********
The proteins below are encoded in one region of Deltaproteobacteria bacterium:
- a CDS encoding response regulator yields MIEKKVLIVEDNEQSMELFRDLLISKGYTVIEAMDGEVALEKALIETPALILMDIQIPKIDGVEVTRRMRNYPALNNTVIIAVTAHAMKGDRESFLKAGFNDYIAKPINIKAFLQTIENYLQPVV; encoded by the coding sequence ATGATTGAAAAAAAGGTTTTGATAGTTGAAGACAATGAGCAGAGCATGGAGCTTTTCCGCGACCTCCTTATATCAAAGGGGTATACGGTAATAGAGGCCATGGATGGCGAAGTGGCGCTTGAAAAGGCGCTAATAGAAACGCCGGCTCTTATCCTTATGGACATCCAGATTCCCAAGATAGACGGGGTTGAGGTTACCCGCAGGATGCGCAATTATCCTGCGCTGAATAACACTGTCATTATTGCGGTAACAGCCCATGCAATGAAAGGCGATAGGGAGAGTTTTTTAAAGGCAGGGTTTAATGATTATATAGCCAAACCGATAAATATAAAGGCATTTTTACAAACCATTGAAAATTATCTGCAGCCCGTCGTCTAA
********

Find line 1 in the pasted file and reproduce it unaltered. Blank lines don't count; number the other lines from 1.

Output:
The proteins below are encoded in one region of Deltaproteobacteria bacterium: